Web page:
If you laughed and felt good after reading Mark Twain’s classic Tom Sawyer or followed Dennis the Menace in the funnies section you may want to check out the reality.
In Maryland, students posed as their vice principal’s twin 9-year-old daughters on pedophile websites, saying they had been having sex with their father and were looking for a new partner. Elsewhere, students have logged on to neo-Nazi and white supremacist sites claiming to be a Jewish or minority teacher and inciting the groups’ anger. Others have stolen photographs from teachers’ cellphones and posted them online.
“The ways they provoke teachers are limited only by their imaginations,” said lawyer Parry Aftab, who described the above cases as a few of the hundreds she’s handled.
In the Internet Age students are equipped with cellphones with video cameras and a plethora of apps that allow them easily to share information among each other and post online.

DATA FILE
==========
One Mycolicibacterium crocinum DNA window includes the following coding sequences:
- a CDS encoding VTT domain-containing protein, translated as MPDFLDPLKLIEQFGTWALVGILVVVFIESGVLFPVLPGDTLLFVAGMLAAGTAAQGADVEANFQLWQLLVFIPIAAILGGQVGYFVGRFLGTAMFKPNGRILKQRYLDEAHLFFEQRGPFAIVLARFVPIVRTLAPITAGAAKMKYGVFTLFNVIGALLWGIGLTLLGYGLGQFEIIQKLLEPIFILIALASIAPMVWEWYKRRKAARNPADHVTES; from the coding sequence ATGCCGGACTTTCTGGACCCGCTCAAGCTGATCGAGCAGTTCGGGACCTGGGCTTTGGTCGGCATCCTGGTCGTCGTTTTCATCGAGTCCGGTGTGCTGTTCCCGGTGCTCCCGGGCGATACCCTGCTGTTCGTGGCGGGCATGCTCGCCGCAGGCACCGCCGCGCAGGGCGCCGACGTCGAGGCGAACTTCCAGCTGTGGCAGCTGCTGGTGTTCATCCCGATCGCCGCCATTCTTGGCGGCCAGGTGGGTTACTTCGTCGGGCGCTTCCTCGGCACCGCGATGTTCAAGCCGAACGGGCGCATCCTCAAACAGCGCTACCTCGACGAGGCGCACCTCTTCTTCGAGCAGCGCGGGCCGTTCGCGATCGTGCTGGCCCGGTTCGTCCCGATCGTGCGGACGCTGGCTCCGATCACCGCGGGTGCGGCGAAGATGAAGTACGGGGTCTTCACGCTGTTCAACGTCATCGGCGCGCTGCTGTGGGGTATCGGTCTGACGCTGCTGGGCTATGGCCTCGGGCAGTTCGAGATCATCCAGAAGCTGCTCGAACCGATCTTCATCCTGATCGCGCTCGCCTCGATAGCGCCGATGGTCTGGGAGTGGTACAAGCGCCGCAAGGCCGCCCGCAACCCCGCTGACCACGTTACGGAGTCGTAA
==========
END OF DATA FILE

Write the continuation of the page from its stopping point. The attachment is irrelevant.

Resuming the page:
One of the new ways that students are harassing teachers has become known as “cyberbaiting.” Students irritate a teacher to the point that the teacher breaks down; that reaction then is captured in photos or video to post online. A Norton Online Family Report published last year found that 21 percent of teachers had experienced or knew another teacher who had experienced “cyberbaiting.”
Then there are cases of students who have created websites and blogs against teachers and administrators.
In South Florida, one student created a Facebook group page called, “Ms. Sarah Phelps is the worst teacher I’ve ever met!” The student encouraged others to “express your feelings of hatred.”
The student, Katherine Evans, took the page down but was suspended for three days and removed from her Advanced Placement classes. She later was represented by the American Civil Liberties Union in a lawsuit against the principal of the Pembroke Pines Charter High School, arguing that her right to freedom of speech had been violated. She settled for $15,000 to cover her legal fees and her suspension was wiped from her record.
Courts “tend to side more with the students unless you can show dramatic problems,” Aftab said.(ack:AP of 22 June,’12)